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Details of Grant 

EPSRC Reference: EP/S02218X/1
Title: Singularities and mixing in Euler flows
Principal Investigator: Hadzic, Dr M
Other Investigators:
Researcher Co-Investigators:
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Department: Mathematics
Organisation: UCL
Scheme: EPSRC Fellowship
Starts: 01 April 2019 Ends: 31 March 2024 Value (£): 957,306
EPSRC Research Topic Classifications:
Mathematical Analysis
EPSRC Industrial Sector Classifications:
No relevance to Underpinning Sectors
Related Grants:
Panel History:
Panel DatePanel NameOutcome
23 Jan 2019 EPSRC Mathematical Sciences Fellowship Interviews January 2019 Announced
28 Nov 2018 EPSRC Mathematical Sciences Prioritisation Panel November 2018 Announced
Summary on Grant Application Form
One of the oldest and most intriguing puzzles of modern science is to unravel and understand the true nature of instabilities and turbulence that we associate with the behaviour of fluids. Thereby the word fluid can refer to a mixing between between water and oil in a cup, or much more violent processes such as the collapse of a star.

A common mathematical thread between these two seemingly unrelated physical situations is the famous Euler equation, written down by Leonhard Euler as early as 1755. This is among the earliest examples of partial differential equations, that to this day, remains a focal point of mathematical research.

The proposal aims to rigorously examine solutions of Euler equations that describe singular processes within which a moving fluid region can shrink to a point, expand to infinity, or exhibit some other form of, what mathematicians like to call, a topological singularity.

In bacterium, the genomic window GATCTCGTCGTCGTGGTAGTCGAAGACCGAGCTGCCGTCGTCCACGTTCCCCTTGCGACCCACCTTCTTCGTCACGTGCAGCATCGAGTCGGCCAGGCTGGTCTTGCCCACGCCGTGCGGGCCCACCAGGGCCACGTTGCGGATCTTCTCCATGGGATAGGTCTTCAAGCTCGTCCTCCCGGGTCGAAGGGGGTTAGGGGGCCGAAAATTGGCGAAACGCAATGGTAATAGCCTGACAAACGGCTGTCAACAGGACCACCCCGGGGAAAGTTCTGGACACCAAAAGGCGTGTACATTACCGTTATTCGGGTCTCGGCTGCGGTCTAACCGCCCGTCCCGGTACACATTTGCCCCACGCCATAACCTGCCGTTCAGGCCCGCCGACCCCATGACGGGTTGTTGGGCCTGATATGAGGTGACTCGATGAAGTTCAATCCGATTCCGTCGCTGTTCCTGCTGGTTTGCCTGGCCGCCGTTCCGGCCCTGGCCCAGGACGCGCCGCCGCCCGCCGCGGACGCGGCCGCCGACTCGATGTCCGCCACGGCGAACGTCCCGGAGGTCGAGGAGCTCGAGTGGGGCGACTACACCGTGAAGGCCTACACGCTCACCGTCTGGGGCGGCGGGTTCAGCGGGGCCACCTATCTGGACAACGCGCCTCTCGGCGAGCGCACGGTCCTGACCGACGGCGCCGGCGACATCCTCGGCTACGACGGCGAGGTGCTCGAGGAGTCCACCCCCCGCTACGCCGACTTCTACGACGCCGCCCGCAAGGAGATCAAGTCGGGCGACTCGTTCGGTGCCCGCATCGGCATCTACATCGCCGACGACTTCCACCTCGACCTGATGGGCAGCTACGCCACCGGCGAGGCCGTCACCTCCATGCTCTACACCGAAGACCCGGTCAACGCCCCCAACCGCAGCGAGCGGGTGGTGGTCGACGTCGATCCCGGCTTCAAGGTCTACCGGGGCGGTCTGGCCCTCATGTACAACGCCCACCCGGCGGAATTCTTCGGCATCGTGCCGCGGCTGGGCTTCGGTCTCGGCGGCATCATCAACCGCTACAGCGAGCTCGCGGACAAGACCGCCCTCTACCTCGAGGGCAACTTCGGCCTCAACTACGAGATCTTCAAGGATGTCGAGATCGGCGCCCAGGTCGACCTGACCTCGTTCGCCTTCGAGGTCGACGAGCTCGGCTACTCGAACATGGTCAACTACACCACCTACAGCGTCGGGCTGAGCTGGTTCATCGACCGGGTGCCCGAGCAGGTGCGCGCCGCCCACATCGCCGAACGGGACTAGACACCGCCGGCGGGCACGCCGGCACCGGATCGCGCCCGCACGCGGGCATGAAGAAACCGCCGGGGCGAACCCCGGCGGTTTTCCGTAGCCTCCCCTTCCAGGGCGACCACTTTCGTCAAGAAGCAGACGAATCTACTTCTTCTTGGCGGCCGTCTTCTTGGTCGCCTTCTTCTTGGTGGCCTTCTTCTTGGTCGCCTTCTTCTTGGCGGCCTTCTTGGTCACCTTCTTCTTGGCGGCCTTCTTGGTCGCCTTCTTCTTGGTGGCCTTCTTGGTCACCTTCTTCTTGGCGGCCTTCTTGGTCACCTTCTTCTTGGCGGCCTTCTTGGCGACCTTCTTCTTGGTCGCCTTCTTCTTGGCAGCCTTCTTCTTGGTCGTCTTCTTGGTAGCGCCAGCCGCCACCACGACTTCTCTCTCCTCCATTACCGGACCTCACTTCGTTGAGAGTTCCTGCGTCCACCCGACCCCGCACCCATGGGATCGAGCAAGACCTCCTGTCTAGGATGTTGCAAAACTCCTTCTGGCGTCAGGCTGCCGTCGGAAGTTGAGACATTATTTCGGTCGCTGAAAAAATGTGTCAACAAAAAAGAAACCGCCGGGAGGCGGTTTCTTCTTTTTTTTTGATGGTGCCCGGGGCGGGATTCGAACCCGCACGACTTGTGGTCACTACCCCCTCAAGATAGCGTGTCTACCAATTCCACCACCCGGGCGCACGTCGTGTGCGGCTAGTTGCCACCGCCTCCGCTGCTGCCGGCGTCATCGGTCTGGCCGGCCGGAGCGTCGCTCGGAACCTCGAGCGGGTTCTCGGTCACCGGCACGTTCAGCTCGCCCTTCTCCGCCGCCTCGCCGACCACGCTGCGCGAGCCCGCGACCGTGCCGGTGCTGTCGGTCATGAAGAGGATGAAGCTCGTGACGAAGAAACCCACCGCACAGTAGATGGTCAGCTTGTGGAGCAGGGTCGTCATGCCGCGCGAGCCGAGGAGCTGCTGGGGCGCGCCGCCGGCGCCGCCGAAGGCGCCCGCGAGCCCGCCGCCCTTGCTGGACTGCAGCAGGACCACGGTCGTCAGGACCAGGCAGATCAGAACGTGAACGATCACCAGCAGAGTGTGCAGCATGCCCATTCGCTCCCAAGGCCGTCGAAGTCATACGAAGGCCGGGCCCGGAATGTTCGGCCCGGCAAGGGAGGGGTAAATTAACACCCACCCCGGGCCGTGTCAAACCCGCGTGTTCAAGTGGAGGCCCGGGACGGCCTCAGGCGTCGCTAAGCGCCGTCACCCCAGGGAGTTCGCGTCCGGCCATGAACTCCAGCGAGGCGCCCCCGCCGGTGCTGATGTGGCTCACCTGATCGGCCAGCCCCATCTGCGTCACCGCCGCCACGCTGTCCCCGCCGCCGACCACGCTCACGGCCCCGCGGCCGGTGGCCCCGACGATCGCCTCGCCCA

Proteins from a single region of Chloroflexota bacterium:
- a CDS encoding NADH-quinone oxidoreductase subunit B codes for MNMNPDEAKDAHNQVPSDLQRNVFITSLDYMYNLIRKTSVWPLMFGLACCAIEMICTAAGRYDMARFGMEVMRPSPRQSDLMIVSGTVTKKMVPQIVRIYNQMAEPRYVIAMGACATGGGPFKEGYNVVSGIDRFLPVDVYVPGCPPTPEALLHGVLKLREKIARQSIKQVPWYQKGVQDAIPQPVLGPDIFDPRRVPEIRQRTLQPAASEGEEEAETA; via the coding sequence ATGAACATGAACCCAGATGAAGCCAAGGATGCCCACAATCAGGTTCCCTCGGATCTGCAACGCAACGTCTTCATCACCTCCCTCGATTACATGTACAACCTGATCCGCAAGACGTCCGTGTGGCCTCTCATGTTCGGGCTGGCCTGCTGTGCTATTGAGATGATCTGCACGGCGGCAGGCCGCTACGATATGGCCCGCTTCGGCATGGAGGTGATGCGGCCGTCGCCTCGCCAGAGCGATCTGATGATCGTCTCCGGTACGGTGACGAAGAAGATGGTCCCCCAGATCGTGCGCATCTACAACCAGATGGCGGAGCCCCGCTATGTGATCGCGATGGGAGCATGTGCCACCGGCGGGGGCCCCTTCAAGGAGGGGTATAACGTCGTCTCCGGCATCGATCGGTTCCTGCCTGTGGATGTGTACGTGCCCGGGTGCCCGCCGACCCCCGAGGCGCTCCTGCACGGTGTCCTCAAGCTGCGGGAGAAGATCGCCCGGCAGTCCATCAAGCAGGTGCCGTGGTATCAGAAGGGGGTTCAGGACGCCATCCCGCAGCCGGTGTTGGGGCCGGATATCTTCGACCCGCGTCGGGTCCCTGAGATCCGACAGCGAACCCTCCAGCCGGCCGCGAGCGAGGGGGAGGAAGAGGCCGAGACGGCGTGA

Even though we want to describe physical processes that happen at vastly different spatial scales, there is a precise mathematical sense in which the solutions of the Euler equation can be "scale-independent", a notion aptly termed self-similarity. Streams A and B of the proposed research focus precisely on finding and studying such (approximately) self-similar solutions of Euler equation as they are mathematical building blocks for the singularities mentioned above. In stream A we focus on the celebrated problem of describing the gravitational collapse of a shrinking star, while in stream B we examine the nature of collapsing cavities surrounded by a fluid. In both cases, surprising links between mathematical analysis, geometry, and physics play a key role.

In stream C we turn our attention to 2-D (or planar) fluid flows, with the aim of deepening our knowledge of mixing properties of fluids. By stirring milk into the coffee, one may wonder how far must we zoom into the mixture before we see the milk particles separated from the coffee particles. This simple question, it turns out, motivates a rigorous geometric definition of mixing, which allows mathematicians to formulate conjectures and prove theorems. Our focus here is on a famous problem known as the Bressan's mixing conjecture and a link to the long-time behaviour of solutions to the 2-D Euler equation.

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